Shalom! Israel practices daylight saving’s time at the end of March. And it just so happened that last night was our lucky night to lose an hour of sleep. So we’re now eight hours ahead of you, Birmingham. But, we’re not complaining with views and sights like this!

The photos above were taken at Masada: a fortress built in the year 30 BCE by King Herod. It’s positioned on an isolated cliff that overlooks the Dead Sea. To get there, you can walk up steep steps that have been kindly built into the mountain by the Israel Nature and Parks Authority OR you can take a cable car. We opted for the latter.

Masada has a tragic story. At the beginning of the great revolt against Rome in the year 68 CE, the site was conquered by a group of Jewish zealots, and Masada became their last stronghold. In the year 72, the Romans besieged Masada and instead of being captured and forced into slavery, the Jews committed suicide and the army could claim no victory.

Herod had the palace erected into three tiers. it contained a Roman bath, a sophisticated aqueduct system, a columbarium for doves (top left) and huge storehouses for food and essentials (bottom). The whole palace was covered with stucco (top right) and elaborate paintings which can still be seen today.

Our second stop was at Qumran. In 1947, a Bedouin shepherd in search of a lost sheep went roaming the mountains and its many caves. At the mouth of a cave (pictured above), he threw a rock inside and heard something break. The “something” was a clay pot–one of many inside the cave–that made up the oldest recorded version of the Old Testament that exist today, composed by Essenes (an intensely devout Jewish sect) in several languages.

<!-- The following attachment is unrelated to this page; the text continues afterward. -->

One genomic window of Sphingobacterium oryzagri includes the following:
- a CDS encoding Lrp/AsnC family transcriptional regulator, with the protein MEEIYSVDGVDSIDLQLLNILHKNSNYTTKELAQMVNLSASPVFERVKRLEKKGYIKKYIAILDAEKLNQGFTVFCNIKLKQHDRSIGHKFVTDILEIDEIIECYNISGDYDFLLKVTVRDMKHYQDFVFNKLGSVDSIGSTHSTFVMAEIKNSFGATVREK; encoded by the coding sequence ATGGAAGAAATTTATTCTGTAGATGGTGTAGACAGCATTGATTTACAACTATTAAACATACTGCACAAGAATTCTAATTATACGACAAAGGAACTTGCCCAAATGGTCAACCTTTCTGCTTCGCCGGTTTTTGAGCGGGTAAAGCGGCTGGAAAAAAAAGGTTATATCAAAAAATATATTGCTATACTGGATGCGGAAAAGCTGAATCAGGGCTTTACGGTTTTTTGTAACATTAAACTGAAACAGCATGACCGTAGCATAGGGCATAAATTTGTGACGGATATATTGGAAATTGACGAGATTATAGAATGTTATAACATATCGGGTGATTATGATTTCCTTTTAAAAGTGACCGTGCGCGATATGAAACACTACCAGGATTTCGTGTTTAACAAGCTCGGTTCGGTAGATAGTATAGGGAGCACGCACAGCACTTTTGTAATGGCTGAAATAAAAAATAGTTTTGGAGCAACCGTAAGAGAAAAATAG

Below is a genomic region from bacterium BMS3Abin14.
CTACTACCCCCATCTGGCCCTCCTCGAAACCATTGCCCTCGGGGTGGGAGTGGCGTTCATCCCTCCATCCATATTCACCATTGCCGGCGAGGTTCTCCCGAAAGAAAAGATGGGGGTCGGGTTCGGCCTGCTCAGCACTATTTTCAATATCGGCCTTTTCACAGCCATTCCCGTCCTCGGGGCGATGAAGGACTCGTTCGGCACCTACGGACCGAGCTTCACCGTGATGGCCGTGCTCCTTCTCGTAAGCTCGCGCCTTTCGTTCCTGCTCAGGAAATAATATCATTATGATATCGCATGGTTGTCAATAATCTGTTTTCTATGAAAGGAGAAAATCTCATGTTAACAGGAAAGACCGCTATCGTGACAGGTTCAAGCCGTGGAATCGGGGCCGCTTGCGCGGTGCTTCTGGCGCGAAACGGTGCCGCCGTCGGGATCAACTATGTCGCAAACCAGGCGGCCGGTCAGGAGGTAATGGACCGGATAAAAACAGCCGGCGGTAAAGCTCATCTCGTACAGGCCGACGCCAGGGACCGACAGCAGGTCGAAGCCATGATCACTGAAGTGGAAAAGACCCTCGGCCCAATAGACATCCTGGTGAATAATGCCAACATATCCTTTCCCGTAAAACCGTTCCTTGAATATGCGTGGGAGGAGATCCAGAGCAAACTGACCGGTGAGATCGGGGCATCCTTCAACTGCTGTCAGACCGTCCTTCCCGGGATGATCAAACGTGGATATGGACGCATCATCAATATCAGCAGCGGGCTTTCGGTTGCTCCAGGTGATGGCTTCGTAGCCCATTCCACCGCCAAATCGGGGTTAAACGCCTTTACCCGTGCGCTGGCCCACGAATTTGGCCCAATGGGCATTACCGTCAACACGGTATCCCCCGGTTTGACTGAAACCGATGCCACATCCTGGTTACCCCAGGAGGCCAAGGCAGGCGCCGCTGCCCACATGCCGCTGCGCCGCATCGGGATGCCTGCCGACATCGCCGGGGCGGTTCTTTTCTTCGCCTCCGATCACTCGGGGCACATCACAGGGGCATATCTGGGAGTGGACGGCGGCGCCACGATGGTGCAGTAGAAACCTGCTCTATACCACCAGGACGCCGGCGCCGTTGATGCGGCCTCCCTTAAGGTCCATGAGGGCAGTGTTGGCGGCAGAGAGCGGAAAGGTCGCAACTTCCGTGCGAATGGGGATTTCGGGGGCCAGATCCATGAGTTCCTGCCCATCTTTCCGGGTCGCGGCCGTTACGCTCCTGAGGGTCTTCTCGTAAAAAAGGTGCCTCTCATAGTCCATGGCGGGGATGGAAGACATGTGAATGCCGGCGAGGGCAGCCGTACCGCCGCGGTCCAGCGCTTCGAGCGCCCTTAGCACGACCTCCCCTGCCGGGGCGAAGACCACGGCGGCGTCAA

Excavations of the area have revealed multi-level structures, reservoirs, pottery kilns and houses. The caves (like the one containing the scrolls) served as the sleeping quarters for the Essenes.

We had fun after lunch riding–and kissing–a camel outside the restaurant for $5 per adventure. Camels are in lots of places throughout the Southern portion Israel–we didn’t see any camels in the North.

Our devotion today was held at site where Jesus was tempted by the devil three times during his 40 days and nights (Matthew 4) in the wilderness. The monastery pictured above was erected in the 4th century A.D.

The Dead Sea was our final stop for the day. The lowest place on earth (422 meters below sea level), the Dead Sea is 300 meters deep, making it the world’s deepest hyper saline lake. Its harsh conditions make it impossible for any life to exist in it. However, the “life” the mineral-rich mud imparts on those who lather themselves is acclaimed and celebrated worldwide.

About 20 brave souls took a dip today (including myself) and it was truly an unforgettable experience. As soon as you lay back in the water, you float like a bobber and you cannot reach the bottom with your toes, no matter how hard you try. The water has a mineral sheen on its surface leaving your skin feeling truly “infused” with nutrients. It was such an interesting sensation–definitely my favorite part of the trip!

Tomorrow we visit Jerusalem: the Wailing Wall, Upper Room and Mount of Olives. Stay tuned!

God Be With You,
Amy

Day 5: Jericho, Qumran, Masada & The Dead Sea